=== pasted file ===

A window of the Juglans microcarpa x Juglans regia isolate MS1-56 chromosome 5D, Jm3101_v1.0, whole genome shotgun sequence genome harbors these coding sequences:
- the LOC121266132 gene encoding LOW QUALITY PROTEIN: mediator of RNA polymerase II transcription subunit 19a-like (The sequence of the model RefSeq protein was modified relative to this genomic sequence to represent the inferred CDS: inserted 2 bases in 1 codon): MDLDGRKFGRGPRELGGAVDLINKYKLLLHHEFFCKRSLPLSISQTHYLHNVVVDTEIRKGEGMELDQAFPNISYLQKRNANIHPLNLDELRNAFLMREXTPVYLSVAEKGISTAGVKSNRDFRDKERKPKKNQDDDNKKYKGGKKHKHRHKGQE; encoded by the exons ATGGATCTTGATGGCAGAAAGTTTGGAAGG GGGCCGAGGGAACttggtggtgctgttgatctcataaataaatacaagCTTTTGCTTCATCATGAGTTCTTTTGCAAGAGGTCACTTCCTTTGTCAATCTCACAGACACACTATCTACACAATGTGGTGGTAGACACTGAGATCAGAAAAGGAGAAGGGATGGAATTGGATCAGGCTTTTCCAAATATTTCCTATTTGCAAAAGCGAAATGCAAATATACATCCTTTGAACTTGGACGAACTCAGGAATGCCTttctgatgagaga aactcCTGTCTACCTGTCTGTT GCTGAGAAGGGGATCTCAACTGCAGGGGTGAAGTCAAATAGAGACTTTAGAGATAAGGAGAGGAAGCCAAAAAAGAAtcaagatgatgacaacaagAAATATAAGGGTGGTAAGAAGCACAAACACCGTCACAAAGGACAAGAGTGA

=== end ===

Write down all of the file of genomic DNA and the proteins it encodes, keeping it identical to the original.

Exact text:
A window of the Juglans microcarpa x Juglans regia isolate MS1-56 chromosome 5D, Jm3101_v1.0, whole genome shotgun sequence genome harbors these coding sequences:
- the LOC121266132 gene encoding LOW QUALITY PROTEIN: mediator of RNA polymerase II transcription subunit 19a-like (The sequence of the model RefSeq protein was modified relative to this genomic sequence to represent the inferred CDS: inserted 2 bases in 1 codon): MDLDGRKFGRGPRELGGAVDLINKYKLLLHHEFFCKRSLPLSISQTHYLHNVVVDTEIRKGEGMELDQAFPNISYLQKRNANIHPLNLDELRNAFLMREXTPVYLSVAEKGISTAGVKSNRDFRDKERKPKKNQDDDNKKYKGGKKHKHRHKGQE; encoded by the exons ATGGATCTTGATGGCAGAAAGTTTGGAAGG GGGCCGAGGGAACttggtggtgctgttgatctcataaataaatacaagCTTTTGCTTCATCATGAGTTCTTTTGCAAGAGGTCACTTCCTTTGTCAATCTCACAGACACACTATCTACACAATGTGGTGGTAGACACTGAGATCAGAAAAGGAGAAGGGATGGAATTGGATCAGGCTTTTCCAAATATTTCCTATTTGCAAAAGCGAAATGCAAATATACATCCTTTGAACTTGGACGAACTCAGGAATGCCTttctgatgagaga aactcCTGTCTACCTGTCTGTT GCTGAGAAGGGGATCTCAACTGCAGGGGTGAAGTCAAATAGAGACTTTAGAGATAAGGAGAGGAAGCCAAAAAAGAAtcaagatgatgacaacaagAAATATAAGGGTGGTAAGAAGCACAAACACCGTCACAAAGGACAAGAGTGA